classification
Title: Clarify the required behaviour of locals()
Type: behavior Stage: patch review
Components: Documentation Versions: Python 3.7
process
Status: open Resolution:
Dependencies: Superseder:
Assigned To: ncoghlan Nosy List: benjamin.peterson, ezio.melotti, flox, gvanrossum, ncoghlan, njs, xgdomingo
Priority: normal Keywords: patch

Created on 2013-05-12 07:46 by ncoghlan, last changed 2017-10-11 02:16 by ncoghlan.

Pull Requests
URL Status Linked Edit
PR 3640 open ncoghlan, 2017-09-18 08:07
Messages (9)
msg188986 - (view) Author: Nick Coghlan (ncoghlan) * (Python committer) Date: 2013-05-12 07:46
As proposed at [1], I would like to tighten up the definition of locals so that defining enum members programmatically is officially supported behaviour.

I'll come up with a patch soonish.

[1] http://mail.python.org/pipermail/python-dev/2013-May/125917.html
msg188987 - (view) Author: Ezio Melotti (ezio.melotti) * (Python committer) Date: 2013-05-12 07:51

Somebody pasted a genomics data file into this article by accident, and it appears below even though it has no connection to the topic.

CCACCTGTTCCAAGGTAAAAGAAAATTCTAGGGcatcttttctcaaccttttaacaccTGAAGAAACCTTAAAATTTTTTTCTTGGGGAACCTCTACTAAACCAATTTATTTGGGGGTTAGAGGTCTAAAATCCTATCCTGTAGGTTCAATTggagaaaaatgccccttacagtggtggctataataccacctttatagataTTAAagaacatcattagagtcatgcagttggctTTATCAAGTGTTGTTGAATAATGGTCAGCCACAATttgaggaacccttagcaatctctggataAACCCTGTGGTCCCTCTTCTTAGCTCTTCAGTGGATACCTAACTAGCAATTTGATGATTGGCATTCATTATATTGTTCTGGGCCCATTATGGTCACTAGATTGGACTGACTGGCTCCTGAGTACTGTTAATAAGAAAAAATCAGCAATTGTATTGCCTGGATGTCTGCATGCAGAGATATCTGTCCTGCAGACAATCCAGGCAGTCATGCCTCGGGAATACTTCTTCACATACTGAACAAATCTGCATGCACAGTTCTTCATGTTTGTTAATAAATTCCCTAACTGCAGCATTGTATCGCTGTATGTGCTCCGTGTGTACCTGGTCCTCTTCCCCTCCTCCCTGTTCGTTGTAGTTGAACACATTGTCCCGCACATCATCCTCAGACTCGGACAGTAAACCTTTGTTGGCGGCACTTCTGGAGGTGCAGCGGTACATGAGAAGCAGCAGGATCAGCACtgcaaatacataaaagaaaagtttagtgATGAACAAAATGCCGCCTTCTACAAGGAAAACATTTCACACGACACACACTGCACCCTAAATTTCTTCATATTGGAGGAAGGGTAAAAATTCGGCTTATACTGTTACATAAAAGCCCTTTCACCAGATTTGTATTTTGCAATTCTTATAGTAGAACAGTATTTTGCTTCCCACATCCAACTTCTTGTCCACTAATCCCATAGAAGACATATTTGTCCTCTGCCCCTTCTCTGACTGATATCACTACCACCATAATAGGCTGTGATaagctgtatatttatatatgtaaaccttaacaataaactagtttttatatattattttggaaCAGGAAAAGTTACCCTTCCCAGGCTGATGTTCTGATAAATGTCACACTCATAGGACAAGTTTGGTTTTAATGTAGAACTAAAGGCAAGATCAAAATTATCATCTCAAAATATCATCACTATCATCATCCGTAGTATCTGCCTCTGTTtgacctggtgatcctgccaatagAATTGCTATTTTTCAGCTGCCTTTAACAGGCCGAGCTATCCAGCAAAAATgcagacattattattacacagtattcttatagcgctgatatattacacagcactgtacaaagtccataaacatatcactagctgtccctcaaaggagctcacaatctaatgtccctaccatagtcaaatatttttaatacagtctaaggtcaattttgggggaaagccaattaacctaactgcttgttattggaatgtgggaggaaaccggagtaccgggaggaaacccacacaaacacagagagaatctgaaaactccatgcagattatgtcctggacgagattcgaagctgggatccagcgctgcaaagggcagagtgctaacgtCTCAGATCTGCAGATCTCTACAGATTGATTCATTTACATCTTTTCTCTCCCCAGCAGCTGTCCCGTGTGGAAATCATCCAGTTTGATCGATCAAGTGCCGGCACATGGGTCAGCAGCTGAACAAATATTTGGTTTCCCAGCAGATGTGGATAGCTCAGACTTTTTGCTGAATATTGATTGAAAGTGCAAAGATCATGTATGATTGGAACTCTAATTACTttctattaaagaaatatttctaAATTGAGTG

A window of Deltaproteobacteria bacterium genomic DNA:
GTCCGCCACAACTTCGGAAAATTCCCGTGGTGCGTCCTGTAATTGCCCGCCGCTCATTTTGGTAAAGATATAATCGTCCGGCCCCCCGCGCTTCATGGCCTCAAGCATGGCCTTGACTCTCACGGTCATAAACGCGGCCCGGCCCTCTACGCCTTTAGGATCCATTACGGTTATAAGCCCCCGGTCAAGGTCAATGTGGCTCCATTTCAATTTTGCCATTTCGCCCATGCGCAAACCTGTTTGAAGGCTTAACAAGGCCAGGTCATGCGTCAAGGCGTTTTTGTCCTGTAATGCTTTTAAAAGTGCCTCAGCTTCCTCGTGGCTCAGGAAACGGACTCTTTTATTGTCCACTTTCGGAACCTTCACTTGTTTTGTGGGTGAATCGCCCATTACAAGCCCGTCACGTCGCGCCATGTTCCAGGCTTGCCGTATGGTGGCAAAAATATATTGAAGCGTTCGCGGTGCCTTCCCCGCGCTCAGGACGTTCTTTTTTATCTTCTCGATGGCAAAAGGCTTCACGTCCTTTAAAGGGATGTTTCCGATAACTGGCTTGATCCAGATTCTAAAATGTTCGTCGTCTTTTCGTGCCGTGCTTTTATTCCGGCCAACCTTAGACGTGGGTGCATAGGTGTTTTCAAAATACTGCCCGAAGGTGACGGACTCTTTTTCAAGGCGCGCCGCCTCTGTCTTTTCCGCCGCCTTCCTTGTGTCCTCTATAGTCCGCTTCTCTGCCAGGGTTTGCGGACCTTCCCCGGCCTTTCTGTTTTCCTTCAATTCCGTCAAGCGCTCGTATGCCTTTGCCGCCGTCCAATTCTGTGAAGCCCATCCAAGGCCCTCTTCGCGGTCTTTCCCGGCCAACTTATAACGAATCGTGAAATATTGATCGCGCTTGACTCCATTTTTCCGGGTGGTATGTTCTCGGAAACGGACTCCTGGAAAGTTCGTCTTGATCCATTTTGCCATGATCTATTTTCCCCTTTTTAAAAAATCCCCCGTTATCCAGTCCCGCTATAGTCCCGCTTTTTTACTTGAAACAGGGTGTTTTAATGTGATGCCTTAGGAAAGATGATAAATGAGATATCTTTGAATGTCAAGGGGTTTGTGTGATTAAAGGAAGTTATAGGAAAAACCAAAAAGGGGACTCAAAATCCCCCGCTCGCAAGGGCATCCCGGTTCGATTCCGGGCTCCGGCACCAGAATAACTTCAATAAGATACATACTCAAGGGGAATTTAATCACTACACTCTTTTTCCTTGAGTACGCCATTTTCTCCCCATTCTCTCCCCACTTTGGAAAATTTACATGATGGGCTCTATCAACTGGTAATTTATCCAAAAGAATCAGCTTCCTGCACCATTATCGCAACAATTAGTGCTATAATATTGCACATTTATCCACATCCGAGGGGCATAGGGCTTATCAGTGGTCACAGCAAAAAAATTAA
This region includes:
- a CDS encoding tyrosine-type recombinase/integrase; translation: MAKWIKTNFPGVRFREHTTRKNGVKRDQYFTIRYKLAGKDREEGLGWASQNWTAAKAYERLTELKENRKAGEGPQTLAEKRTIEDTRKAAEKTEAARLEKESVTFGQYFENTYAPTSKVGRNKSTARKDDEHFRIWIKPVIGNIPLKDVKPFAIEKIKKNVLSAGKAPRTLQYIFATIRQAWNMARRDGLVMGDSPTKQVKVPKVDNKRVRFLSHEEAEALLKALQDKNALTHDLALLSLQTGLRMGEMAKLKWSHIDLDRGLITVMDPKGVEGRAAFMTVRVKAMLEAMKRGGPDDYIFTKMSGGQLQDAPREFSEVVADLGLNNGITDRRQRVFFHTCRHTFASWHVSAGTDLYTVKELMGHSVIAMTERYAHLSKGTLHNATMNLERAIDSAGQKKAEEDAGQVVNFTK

See also #17546 and #7083.
msg296880 - (view) Author: Nick Coghlan (ncoghlan) * (Python committer) Date: 2017-06-26 11:52
Since "soonish" turned out to be "4 years and counting", copying in the specifics of the proposal in from the old python-dev thread:

1. While nominally undefined, in practice lots of Python programs depend on the locals() builtin behaving exactly how it behaves in CPython.

2. PyPy at least has replicated that behaviour faithfully (to the extent of replicating our weird trace function related misbehaviour, as recently pointed out in issue #30744)